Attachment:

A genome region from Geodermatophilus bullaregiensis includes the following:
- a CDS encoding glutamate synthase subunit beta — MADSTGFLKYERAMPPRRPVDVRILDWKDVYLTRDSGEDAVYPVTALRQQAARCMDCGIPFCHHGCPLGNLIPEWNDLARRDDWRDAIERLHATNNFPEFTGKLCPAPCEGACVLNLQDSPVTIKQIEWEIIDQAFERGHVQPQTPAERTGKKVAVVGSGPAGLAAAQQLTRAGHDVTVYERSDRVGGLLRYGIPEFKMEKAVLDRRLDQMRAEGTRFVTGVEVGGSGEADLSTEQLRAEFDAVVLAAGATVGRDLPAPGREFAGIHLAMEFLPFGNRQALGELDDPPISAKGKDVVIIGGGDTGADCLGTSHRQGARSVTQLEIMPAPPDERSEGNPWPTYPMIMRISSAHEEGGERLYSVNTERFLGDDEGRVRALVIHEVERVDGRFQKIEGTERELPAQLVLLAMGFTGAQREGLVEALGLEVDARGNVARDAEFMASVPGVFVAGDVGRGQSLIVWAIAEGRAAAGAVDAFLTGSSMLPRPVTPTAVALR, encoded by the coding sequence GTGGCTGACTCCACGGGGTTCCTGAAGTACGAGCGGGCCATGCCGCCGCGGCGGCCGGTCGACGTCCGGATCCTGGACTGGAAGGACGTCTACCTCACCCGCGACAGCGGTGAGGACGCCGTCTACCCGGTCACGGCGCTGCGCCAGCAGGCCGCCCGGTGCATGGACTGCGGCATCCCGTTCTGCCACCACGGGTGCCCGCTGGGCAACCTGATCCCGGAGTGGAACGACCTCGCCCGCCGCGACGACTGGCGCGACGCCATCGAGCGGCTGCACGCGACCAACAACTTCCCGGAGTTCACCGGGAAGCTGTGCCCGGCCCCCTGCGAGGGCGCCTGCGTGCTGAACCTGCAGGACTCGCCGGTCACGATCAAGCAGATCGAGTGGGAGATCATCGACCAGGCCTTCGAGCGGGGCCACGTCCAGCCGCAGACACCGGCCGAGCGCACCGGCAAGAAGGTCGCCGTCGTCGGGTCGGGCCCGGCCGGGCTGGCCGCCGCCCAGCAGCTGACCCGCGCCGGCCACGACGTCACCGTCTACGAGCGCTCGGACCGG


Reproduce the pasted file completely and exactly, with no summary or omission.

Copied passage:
A genome region from Geodermatophilus bullaregiensis includes the following:
- a CDS encoding glutamate synthase subunit beta — MADSTGFLKYERAMPPRRPVDVRILDWKDVYLTRDSGEDAVYPVTALRQQAARCMDCGIPFCHHGCPLGNLIPEWNDLARRDDWRDAIERLHATNNFPEFTGKLCPAPCEGACVLNLQDSPVTIKQIEWEIIDQAFERGHVQPQTPAERTGKKVAVVGSGPAGLAAAQQLTRAGHDVTVYERSDRVGGLLRYGIPEFKMEKAVLDRRLDQMRAEGTRFVTGVEVGGSGEADLSTEQLRAEFDAVVLAAGATVGRDLPAPGREFAGIHLAMEFLPFGNRQALGELDDPPISAKGKDVVIIGGGDTGADCLGTSHRQGARSVTQLEIMPAPPDERSEGNPWPTYPMIMRISSAHEEGGERLYSVNTERFLGDDEGRVRALVIHEVERVDGRFQKIEGTERELPAQLVLLAMGFTGAQREGLVEALGLEVDARGNVARDAEFMASVPGVFVAGDVGRGQSLIVWAIAEGRAAAGAVDAFLTGSSMLPRPVTPTAVALR, encoded by the coding sequence GTGGCTGACTCCACGGGGTTCCTGAAGTACGAGCGGGCCATGCCGCCGCGGCGGCCGGTCGACGTCCGGATCCTGGACTGGAAGGACGTCTACCTCACCCGCGACAGCGGTGAGGACGCCGTCTACCCGGTCACGGCGCTGCGCCAGCAGGCCGCCCGGTGCATGGACTGCGGCATCCCGTTCTGCCACCACGGGTGCCCGCTGGGCAACCTGATCCCGGAGTGGAACGACCTCGCCCGCCGCGACGACTGGCGCGACGCCATCGAGCGGCTGCACGCGACCAACAACTTCCCGGAGTTCACCGGGAAGCTGTGCCCGGCCCCCTGCGAGGGCGCCTGCGTGCTGAACCTGCAGGACTCGCCGGTCACGATCAAGCAGATCGAGTGGGAGATCATCGACCAGGCCTTCGAGCGGGGCCACGTCCAGCCGCAGACACCGGCCGAGCGCACCGGCAAGAAGGTCGCCGTCGTCGGGTCGGGCCCGGCCGGGCTGGCCGCCGCCCAGCAGCTGACCCGCGCCGGCCACGACGTCACCGTCTACGAGCGCTCGGACCGG